The Morley St. Peter hoard, as it is called, after the Parish in which it was found, was, and is, of exceptional interest to scholars. Miss Dorothy Whitelock, newly appointed Professor of Anglo-Saxon in the University of Cambridge, made some tentative suggestions about its implications in her inaugural lecture, less than a month after the discovery. Mr. Rainbird Clarke and Mr. Dolley published an interim report on it in the journal "Antiquity" later in the year. Last summer Mr. Dolley, now a lecturer in the University of Belfast, returned to Norwich in order to prepare a complete report. (While he was at the British Museum Mr. Dolley had been very keen to give a talk at the College, but arrangements had to be cancelled owing to his breakdown in health, and he left England not long after his recovery.)
In 1958 it was well known among scholars that Edward the Elder reconquered most of East Anglia from the Danes in 917 and ordered that one coinage was to be current throughout his dominion. It is one thing to issue orders, but another to get them obeyed, and it was uncertain how securely Edward controlled Norfolk. The absence from the Morley St. Peter hoard of Danish, Carolingian and other coins known to be common elsewhere in England at the time, provides the first clue to an answer. But further, the overwhelming majority of the coins were struck almost certainly at Norwich after 917, and are therefore a silent testimony to Edward's power, competence and speed of operation.
Almost certainly at Norwich. It is known that Athelstan had a mint at Norwich by 930 - coins bear the name "Northwic" - and it may now be assumed that a mint had been established there about ten years before. A mint implies a flourishing and safe commercial centre, and thus the hoard helps to throw light on the growth of Norwich, generally held to be a very small township in 850, but the largest town in East Anglia by the time of the Norman Conquest. The Danish occupation gave the impetus to the growth of Norwich - as of Thetford.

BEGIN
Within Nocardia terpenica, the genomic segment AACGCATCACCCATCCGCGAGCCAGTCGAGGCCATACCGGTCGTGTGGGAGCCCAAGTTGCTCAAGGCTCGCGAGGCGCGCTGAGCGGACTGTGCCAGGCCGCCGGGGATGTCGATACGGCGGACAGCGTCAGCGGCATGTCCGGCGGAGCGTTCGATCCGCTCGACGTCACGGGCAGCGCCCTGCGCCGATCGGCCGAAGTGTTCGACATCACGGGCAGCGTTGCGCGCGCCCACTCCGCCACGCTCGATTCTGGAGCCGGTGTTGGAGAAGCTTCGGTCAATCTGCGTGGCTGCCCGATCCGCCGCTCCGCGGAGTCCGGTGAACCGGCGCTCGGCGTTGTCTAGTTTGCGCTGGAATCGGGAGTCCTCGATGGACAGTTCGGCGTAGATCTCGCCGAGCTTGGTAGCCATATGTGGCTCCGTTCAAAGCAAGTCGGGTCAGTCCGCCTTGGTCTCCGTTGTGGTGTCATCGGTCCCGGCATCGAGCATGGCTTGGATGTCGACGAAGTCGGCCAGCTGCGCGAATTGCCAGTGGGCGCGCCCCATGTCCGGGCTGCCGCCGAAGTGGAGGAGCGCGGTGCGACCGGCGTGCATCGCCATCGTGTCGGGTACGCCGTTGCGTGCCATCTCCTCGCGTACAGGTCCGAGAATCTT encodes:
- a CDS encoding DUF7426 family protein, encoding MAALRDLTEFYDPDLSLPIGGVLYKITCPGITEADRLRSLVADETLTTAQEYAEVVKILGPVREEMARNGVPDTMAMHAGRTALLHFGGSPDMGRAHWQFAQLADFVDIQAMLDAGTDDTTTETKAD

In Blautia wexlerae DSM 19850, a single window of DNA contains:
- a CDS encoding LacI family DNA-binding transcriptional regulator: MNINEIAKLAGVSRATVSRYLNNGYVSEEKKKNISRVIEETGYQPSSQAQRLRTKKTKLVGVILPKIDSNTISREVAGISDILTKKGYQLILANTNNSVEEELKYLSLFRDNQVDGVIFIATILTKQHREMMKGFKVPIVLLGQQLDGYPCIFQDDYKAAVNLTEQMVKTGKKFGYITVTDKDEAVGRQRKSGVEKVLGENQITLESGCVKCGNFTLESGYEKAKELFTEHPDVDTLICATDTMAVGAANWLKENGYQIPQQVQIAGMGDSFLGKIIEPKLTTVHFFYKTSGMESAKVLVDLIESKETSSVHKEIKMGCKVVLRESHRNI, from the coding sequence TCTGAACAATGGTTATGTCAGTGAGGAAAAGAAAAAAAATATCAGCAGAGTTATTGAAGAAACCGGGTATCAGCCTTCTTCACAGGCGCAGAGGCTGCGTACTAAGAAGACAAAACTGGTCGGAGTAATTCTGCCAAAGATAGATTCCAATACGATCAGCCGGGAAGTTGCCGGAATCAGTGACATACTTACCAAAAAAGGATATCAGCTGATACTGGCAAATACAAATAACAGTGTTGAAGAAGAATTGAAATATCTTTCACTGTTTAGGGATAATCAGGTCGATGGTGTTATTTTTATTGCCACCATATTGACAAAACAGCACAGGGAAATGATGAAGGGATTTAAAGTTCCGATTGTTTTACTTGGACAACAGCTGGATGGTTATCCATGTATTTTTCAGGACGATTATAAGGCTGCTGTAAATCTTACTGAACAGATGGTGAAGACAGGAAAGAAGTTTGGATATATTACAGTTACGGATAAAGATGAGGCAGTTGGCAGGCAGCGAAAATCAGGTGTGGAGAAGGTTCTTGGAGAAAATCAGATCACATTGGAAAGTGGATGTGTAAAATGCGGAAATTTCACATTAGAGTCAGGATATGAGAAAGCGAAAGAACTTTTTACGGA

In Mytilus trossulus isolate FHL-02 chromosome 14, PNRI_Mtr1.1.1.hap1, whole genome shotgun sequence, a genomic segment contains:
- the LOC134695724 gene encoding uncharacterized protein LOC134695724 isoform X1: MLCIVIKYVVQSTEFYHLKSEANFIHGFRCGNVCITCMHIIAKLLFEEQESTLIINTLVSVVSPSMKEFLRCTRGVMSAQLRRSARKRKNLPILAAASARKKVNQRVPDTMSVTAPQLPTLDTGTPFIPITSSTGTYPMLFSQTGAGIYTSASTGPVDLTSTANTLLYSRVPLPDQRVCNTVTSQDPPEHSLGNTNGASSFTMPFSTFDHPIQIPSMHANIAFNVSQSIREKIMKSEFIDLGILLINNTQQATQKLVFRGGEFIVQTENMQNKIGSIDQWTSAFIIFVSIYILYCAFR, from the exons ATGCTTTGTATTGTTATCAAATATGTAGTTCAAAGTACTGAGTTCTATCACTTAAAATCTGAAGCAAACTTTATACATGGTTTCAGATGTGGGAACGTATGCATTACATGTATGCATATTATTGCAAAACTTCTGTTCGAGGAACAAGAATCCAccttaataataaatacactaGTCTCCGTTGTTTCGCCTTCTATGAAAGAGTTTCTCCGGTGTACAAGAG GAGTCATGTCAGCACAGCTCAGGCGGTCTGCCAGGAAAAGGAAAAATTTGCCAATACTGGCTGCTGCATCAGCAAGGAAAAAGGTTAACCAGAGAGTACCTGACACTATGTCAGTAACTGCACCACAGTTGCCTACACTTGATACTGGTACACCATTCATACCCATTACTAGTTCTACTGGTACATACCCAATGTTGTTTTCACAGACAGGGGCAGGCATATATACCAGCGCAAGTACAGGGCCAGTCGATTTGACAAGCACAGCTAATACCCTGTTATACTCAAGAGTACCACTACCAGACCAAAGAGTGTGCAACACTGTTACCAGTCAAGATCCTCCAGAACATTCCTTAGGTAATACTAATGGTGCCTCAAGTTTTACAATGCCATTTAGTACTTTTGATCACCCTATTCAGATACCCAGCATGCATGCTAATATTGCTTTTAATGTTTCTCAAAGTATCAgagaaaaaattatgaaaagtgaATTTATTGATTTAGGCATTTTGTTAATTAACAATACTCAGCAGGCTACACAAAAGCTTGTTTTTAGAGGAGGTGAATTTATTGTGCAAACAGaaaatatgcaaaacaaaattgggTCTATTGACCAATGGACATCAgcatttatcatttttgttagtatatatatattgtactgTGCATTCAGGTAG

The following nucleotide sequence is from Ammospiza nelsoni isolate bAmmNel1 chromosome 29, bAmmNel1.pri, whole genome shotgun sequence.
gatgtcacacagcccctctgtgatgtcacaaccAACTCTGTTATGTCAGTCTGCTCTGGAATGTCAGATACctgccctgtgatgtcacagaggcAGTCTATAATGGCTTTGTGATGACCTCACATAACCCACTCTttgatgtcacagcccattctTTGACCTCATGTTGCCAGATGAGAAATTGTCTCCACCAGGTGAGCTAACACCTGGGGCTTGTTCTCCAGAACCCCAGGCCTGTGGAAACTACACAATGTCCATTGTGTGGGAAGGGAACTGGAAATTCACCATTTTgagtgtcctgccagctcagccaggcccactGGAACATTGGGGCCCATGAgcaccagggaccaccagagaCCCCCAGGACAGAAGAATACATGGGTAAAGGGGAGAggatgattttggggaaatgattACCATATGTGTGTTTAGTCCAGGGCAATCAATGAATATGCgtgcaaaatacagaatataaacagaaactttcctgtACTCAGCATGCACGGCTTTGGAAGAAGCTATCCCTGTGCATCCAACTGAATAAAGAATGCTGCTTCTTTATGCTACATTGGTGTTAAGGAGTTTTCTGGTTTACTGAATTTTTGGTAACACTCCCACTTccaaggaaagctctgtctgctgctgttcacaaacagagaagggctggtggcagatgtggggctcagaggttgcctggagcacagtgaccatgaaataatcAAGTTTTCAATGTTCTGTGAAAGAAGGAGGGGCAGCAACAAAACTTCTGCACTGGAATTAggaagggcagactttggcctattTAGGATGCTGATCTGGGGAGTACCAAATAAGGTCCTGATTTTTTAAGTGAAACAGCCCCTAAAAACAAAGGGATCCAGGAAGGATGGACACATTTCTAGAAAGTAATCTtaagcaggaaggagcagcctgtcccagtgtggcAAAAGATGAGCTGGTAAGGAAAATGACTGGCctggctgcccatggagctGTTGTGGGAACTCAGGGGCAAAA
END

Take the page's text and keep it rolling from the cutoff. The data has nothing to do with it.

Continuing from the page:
Thetford, the other possible mint town, was the winter headquarters of the Danish "Great Army" in 869 and second in the region only to Norwich by 1066. But Thetford does not appear on coins before c.960. (Not all coins bear mint town names). The small group of coins from the York mint implies trade between the Danes of East Anglia and those of S. Northumbria. Since the coins were all pre-915 Professor Whitelock suggested that this trade stopped when Norsemen from Ireland captured the kingdom of York c.919. But might not Edward's victory and order in 917 suggest another explanation? Until this is resolved the identity of the owner of the hoard must remain a mystery, and why he buried it that winter. Where he buried it gives rise to more speculation. There was no permanent structure nearby, but he expected to identify the spot later. What were the bases of his co-ordinates? Roman roads are known to have been used elsewhere, and there is independent evidence to suggest at least one, perhaps more, in Morley.
The story has not ended yet.
Mr R.A. Bawden
WCR Editor's note: A related report in the Eastern Daily Press named the workmen who discovered the coins as Mr Alfred Harvey, of Spixworth, and Mr Frederick J. Bird of 62a Unthank Road, Norwich.
The maps referred to below are accessible on-line via the Norfolk County Council E-map Explorer web site. Use post code NR18 9SZ. See also the 1797 and 1826 maps of the area on the Maps & Plans page
Enclosure Map (c1805)
The land is bounded to the West by what we now know as Golf Links Road, but it is named on the map as the 'Wicklewood and Besthorpe Road.' Ownership of the Land is split between J. Matthews (west), Peter Mason (south) and Brownes Trustees (north and east). The Browne family were major landowners in the Wymondham area, as will be seen later.
The most interesting feature of the map is labelled 'Old Turnpike;' running along the bottom boundary of the present College site. The image below shows its location on an overlay of the Enclosure map and a 1988 aerial photograph:
The Morley St Peter Hoard was found in the vicinity of the staff houses very close to the route of the turnpike - as Mr Dick Bawden suspected in 1970. Perhaps there needs to be some further investigation?